Increased glutamatergic activity was postulated to be present in neural circuits within the brains of schizophrenics.18
Increased excitatory activity emanating from glutamatergic neurons can promote oxidative stress and apoptosis in psychotic disorders.19
To test the hypothesis that oxidative stress might be present in schizophrenia and possibly also in bipolar disorder, a microarray-based gene expression profiling study was conducted in the hippocampus of normal controls, schizophrenics, and bipolars.20
As shown in , the results demonstrated a striking difference in the pattern of expression of 24 different genes associated with this signaling pathway in schizophrenics and bipolars. While the bipolar subjects showed an increased expression of proapoptotic genes, such as FAS ligand and its receptor, tumor necrosis factor alpha, perforin, several caspases, c-myc, and BAK, schizophrenics showed the opposite pattern, ie, many proapoptotic genes, such as granzyme B and BAX, were either downregulated or showed no change in regulation. Conversely, the antiapoptotic gene, Bcl-2, was found to be upregulated in schizophrenics but downregulated in bipolars. Additionally, bipolars showed a highly significant downregulation of several different antioxidation genes, including superoxide dismutase, glutathione peroxidase, glutathione synthase, and catalase, changes that can lead to the accumulation of reactive oxygen species and cellular toxicity.21
Overall, the results in bipolars were consistent with a previous study in which genes involved in the regulation of the electron transport chain were also found to be markedly downregulated.22
It is noteworthy that a study of DNA damage in the anterior cingulate cortex demonstrated a marked reduction in schizophrenics but no change in bipolars.23
Subsequently, a double localization of single-stranded DNA breaks in cells expressing GAD67 messenger RNA demonstrated a significant increase in bipolars.24
Of course, it is important to consider whether neuroleptic drugs may have played a role in these changes in the expression of genes involved in the regulation of oxidation reactions. A careful analysis of the regulation of both pro- and antiapoptotic genes in patients with schizophrenia and bipolar disorder who were receiving low versus high doses of these drugs during the year prior to death are not consistent with this possibility.
Fig. 1. Schematic diagrams depicting changes in the expression of genes associated with a mitochondrial oxidation, anti-oxidation regulation, and an L-type calcium channel in bipolar disorder (left) and schizophrenia (right). There are fundamental differences (more ...)
Taken together, the results described above support the idea that schizophrenia and bipolar disorder involve a common cellular phenotype, one in which dysfunctional GABAergic interneurons contribute to abnormal information processing in the limbic lobe. As suggested by others,1
the endophenotypes for such cells may nevertheless be quite different in the 2 different forms of psychotic disorder. It might be concluded then that the mechanisms responsible for the decreased amount of GABAergic activity may be fundamentally different in schizophrenia and bipolar disorder. In bipolars, the gene expression profiling findings clearly point to molecular changes, such as activation of the apoptosis cascade and the L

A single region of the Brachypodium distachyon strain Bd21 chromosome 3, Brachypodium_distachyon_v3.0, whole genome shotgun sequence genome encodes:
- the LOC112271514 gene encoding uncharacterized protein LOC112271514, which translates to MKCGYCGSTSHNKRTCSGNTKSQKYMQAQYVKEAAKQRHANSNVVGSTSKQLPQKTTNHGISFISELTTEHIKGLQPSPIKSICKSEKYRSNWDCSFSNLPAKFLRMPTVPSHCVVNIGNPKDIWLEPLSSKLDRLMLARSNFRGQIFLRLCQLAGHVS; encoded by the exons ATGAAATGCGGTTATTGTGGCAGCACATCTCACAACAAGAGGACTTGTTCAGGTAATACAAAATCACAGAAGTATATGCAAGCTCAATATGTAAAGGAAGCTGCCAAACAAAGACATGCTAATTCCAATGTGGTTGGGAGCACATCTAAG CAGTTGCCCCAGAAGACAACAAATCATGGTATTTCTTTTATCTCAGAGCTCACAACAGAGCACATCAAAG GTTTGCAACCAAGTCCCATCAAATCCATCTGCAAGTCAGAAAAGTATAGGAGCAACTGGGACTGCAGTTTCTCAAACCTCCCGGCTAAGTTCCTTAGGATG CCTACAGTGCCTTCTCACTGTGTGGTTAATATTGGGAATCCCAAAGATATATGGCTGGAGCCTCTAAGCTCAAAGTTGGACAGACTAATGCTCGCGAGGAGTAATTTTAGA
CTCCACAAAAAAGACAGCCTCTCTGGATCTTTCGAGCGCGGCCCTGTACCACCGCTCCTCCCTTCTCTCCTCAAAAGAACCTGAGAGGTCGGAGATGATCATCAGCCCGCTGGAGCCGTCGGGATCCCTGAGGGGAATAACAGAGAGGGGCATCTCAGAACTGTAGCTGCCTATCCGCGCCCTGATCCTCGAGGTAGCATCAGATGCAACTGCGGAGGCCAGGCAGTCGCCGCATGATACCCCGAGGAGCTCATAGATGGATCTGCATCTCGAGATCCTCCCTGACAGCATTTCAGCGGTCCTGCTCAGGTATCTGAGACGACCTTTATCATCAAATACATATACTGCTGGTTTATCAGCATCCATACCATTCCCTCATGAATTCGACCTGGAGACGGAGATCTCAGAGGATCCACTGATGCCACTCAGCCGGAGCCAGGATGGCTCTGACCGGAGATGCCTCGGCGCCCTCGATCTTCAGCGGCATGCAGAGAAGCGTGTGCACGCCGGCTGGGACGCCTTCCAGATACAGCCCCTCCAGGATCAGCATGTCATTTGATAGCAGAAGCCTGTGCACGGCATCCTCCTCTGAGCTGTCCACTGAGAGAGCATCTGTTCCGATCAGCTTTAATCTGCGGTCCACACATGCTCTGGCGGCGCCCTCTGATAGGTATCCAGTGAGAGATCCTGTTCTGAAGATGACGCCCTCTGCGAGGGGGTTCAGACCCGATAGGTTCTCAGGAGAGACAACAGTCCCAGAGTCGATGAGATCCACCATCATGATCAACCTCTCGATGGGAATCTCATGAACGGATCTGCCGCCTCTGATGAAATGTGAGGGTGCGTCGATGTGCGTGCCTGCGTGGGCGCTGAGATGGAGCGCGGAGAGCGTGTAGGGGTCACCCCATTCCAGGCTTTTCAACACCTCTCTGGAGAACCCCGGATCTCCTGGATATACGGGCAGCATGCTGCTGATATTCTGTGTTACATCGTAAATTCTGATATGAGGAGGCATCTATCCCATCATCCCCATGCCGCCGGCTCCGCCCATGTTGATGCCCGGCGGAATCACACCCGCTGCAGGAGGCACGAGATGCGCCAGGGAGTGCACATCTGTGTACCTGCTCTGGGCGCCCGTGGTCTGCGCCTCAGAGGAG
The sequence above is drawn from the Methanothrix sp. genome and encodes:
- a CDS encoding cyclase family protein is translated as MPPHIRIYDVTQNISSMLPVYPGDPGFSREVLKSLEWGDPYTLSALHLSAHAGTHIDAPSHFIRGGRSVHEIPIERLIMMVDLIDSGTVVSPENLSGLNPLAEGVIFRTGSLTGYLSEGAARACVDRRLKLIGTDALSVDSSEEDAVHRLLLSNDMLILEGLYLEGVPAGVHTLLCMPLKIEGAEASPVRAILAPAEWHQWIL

-type calcium channel 1D, but suppression of the antioxidant pathways, that could play a central role in the pathophysiology of this disorder. In schizophrenia, on the other hand, it is unlikely that GABA cell dysfunction involves oxidative mechanisms because similar changes were not observed. Indeed, the regulation of genes associated with apoptosis was suppressed to a large extent. It is important to emphasize, however, that reductions of interneuronal numbers have been found to be reduced in sector CA2 of subjects with both disorders bipolar disorder and schizophrenia. If the apoptotic cascade were not activated in schizophrenia, why would reduced numbers of GABA cells be found in these patients? One possible explanation for this paradox is that interneurons in the hippocampus of schizophrenics are, indeed, being subjected to oxidative stress but only during an earlier phase of the illness. If cells drop out in the schizophrenics, but the apoptotic cascade is subsequently downregulated, the overall numbers of GABA cell could remain stable. If this were the case, it would be difficult to explain the results of a study in which the numerical density of interneurons in CA2 of schizophrenics and bipolars were found to be the same.25
If apoptosis is indeed killing GABA cells in CA2 of bipolars, these cells would be expected to drop out of the neuronal population in that sector. If the regulation of apoptosis genes continues to be upregulated, as it appears to be in bipolar disorder, then one might expect to find that there is an ongoing process of cell loss in these patients as the illness continues. How then can the observation that the number of interneurons is the same in sector CA2 of the bipolars and the schizophrenics? One hypothesis that could account for this apparent discrepancy is that neurons in the bipolars that undergo apoptotic cell death are continually being replaced through active neurogenesis. In this setting, newly generated cells and cells that are dying would coexist in a relative steady state, such that the overall numbers in CA2 would not appear to be changing. An argument in favor of this hypothesis is that evidence for ongoing apoptosis comes from a study of DNA fragmentation in the anterior cingulate cortex. Specifically, increased DNA damage was observed in GABA cells of the anterior cingulate cortex of bipolar subjects but not schizophrenics.24
Analogous data for the hippocampus, particularly sector CA2, is not available and it is not necessarily the case that a similar pattern would be observed in this latter subregion.